Filipino doctor wanted over a foiled jihadist plot targeting New York's subway and Times Square previously treated pro-Islamic State (IS) group militants in the mountains of southern Philippines, the military said on Monday.
Russell Salic, 37, had links to the Maute group, which since May had been occupying parts of the Philippines' most important Islamic city of Marawi in a bid to establish an IS caliphate in Southeast Asia, Philippine authorities said.
"He was among those who were treating wounded members of the Maute group," military spokesman Colonel Edgard Arevalo told AFP.
Another military spokesman, Major-General Restituto Padilla, told reporters Salic had performed these tasks in visits to Maute training camps before the Marawi attack.
"That's why his nom de guerre or nickname, based on our information, was 'Doc' or 'Doctor,'" Padilla added.
Salic, who has been in Philippines custody since April, is wanted by US prosecutors after he and two other were indicted over a plan to conduct bombings and shootings in Times Square, New York's subway system and concert venues in the name of IS.
The attacks were planned for the Muslim holy month of Ramadan in 2016, US prosecutors said when they announced the charges on Friday.
One alleged plotter is already in US custody while the second is in Pakistani custody.
Salic is accused of wiring $423 to the US to help fund the plot, the American justice department said.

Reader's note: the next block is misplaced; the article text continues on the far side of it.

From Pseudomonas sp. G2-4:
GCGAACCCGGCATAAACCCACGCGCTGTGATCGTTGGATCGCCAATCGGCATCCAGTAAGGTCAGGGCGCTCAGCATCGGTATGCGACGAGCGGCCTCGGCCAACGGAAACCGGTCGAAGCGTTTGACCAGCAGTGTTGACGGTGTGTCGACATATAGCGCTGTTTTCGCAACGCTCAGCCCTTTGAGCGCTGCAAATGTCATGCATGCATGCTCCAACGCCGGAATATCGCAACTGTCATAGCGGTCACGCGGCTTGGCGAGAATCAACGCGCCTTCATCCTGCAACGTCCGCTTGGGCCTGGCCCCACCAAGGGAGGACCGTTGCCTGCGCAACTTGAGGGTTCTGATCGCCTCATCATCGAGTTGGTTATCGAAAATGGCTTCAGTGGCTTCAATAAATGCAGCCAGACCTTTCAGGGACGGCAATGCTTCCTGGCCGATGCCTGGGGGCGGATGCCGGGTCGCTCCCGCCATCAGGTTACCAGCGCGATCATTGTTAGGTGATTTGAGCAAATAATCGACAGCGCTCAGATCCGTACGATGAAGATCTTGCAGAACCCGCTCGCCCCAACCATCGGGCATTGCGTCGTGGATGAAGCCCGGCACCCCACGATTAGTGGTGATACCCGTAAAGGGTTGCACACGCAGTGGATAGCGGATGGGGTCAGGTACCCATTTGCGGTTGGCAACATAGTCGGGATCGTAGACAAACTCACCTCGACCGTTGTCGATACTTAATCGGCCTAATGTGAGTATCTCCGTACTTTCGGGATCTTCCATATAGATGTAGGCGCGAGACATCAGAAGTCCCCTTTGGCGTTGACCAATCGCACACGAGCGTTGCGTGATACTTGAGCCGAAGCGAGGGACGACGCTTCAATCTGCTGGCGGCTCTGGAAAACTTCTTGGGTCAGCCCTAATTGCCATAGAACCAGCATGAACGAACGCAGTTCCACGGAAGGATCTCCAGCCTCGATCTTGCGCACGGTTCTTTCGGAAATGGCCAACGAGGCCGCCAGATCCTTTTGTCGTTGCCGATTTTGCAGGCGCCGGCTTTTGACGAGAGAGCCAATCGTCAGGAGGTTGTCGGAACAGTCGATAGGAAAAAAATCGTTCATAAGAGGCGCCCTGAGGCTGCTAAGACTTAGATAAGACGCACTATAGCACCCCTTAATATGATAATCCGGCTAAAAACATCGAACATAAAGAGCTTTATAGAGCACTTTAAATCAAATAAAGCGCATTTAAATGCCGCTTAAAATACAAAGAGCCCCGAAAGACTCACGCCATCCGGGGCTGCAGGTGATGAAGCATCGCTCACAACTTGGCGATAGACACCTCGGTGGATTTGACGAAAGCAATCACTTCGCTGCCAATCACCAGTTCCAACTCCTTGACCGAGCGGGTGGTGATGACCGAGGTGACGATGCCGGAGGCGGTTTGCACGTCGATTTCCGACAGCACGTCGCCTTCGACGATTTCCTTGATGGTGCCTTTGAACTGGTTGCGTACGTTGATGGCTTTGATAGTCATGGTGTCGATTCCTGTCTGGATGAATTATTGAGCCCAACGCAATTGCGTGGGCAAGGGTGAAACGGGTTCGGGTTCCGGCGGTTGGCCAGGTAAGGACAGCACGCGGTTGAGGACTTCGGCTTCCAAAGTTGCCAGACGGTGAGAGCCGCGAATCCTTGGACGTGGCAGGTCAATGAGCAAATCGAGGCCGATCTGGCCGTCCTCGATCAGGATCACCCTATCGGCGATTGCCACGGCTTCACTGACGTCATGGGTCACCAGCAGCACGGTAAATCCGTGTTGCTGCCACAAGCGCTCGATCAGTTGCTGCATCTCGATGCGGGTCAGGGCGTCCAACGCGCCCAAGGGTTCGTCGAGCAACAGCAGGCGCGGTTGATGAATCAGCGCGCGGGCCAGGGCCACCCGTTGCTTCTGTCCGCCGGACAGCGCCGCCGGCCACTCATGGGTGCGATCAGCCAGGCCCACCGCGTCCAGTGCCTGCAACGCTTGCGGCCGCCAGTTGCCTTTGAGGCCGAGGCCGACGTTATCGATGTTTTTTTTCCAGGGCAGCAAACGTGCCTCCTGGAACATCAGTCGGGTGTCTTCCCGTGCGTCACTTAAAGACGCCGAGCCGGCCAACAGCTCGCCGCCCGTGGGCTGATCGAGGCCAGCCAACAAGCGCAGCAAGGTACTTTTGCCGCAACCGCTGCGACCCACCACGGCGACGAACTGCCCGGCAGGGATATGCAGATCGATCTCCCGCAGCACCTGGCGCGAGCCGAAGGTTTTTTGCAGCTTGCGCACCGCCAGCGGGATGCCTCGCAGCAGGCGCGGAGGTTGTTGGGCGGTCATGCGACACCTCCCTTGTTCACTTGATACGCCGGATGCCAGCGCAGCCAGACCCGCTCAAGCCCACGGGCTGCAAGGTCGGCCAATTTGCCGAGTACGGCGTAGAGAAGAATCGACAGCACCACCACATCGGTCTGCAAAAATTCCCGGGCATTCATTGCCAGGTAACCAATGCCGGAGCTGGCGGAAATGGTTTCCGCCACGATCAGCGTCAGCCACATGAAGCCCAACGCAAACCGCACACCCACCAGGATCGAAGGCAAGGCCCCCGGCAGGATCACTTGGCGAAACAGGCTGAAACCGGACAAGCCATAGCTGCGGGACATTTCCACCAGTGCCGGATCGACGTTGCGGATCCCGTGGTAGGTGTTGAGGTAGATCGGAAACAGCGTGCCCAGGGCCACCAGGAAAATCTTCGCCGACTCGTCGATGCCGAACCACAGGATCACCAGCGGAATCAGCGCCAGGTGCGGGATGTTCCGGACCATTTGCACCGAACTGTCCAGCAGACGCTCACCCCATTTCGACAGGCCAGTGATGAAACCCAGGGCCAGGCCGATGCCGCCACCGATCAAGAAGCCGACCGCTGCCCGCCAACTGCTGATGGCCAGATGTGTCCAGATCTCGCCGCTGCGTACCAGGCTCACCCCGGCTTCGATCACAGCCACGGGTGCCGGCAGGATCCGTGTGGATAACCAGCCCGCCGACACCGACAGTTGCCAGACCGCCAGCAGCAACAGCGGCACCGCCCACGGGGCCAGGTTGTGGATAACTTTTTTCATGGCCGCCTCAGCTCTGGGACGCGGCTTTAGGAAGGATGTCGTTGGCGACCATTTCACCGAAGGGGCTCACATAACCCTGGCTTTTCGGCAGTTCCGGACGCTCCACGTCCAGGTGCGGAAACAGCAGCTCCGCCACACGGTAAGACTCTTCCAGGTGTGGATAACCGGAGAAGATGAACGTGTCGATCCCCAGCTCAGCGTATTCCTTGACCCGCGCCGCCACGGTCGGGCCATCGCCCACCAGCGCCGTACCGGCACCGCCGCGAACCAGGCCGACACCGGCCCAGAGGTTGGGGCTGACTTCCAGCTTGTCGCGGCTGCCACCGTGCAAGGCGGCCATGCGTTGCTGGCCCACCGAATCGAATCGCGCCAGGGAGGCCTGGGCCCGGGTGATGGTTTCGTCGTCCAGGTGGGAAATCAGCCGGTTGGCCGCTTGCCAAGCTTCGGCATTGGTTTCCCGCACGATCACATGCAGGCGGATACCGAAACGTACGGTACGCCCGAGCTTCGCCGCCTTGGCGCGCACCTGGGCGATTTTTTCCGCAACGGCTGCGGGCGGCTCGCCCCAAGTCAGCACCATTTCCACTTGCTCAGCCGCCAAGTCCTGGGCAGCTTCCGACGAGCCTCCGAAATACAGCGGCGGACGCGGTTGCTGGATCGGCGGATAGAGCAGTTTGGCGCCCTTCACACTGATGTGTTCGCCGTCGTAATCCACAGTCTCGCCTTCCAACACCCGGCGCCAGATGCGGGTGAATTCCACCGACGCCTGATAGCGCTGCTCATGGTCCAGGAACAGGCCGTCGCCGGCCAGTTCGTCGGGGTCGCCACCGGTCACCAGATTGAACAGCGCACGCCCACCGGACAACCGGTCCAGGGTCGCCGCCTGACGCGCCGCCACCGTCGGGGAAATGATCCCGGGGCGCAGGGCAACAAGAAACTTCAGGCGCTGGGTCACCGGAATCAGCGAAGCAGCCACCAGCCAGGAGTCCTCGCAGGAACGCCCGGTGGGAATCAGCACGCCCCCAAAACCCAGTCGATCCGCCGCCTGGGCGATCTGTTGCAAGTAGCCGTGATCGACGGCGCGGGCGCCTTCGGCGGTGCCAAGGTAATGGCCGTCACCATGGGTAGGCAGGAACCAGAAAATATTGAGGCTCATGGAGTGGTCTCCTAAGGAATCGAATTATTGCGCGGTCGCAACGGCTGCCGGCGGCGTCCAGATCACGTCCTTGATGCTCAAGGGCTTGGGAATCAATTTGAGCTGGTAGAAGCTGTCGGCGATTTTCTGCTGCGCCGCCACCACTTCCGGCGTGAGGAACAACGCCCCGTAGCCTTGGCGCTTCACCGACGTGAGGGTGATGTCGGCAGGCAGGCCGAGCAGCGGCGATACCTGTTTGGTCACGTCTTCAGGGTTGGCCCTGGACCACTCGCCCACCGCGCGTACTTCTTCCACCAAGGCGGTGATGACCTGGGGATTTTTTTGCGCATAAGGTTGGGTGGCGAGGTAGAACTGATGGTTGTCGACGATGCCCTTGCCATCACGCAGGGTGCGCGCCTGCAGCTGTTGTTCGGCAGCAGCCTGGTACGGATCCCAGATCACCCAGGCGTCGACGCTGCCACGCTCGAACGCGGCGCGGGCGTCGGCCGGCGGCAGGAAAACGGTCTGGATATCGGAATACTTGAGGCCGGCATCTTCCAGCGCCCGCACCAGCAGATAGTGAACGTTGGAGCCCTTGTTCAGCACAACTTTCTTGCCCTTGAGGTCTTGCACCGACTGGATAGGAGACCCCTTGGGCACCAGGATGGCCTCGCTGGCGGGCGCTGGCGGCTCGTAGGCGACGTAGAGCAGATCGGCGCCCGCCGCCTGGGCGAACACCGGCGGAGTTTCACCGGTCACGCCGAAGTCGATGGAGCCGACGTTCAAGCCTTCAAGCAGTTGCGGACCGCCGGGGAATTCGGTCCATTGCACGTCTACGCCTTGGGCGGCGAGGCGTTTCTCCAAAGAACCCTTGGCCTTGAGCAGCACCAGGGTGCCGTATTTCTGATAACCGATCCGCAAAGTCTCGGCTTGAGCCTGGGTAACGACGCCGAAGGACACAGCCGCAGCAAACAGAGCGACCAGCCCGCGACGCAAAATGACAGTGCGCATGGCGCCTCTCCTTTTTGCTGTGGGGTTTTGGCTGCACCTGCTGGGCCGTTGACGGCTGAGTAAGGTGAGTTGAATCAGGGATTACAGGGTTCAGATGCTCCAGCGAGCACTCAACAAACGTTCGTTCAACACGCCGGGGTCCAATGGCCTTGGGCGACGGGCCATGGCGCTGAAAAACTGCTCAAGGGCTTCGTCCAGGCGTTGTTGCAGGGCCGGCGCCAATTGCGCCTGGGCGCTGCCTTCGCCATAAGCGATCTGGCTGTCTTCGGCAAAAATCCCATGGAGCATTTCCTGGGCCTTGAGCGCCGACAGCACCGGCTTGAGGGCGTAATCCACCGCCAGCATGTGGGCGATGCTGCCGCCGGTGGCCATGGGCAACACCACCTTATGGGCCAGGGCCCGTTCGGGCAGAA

He and the suspect in Pakistan now face legal proceedings seeking their extradition to the United States.
The restive south of the mainly Catholic Philippines is home to a decades-old Muslim separatist insurgency and to extremist gangs that have declared allegiance to IS.
Among them is the Maute group, which had withstood a US-backed military campaign in Marawi including artillery and daily air strikes in fighting that had left 979 people dead and thousands displaced.
Salic is under investigation in Manila over his alleged involvement in the kidnapping and beheading of two sawmill workers in April 2016 in the southern rural town of Butig, which the military had blamed on the Maute group.
Four other sawmill workers were set free and told authorities they saw Salic in the Maute camp where they were detained, senior assistant state prosecutor Peter Ong told AFP.
"The complainants said they saw him in an adjacent room full of guns. He was cleaning guns," Ong said, quoting from the workers' depositions.
Salic had denied the allegation and said he was in another province then, according to Ong, who is handling the investigation and has yet to decide whether to charge Salic in court.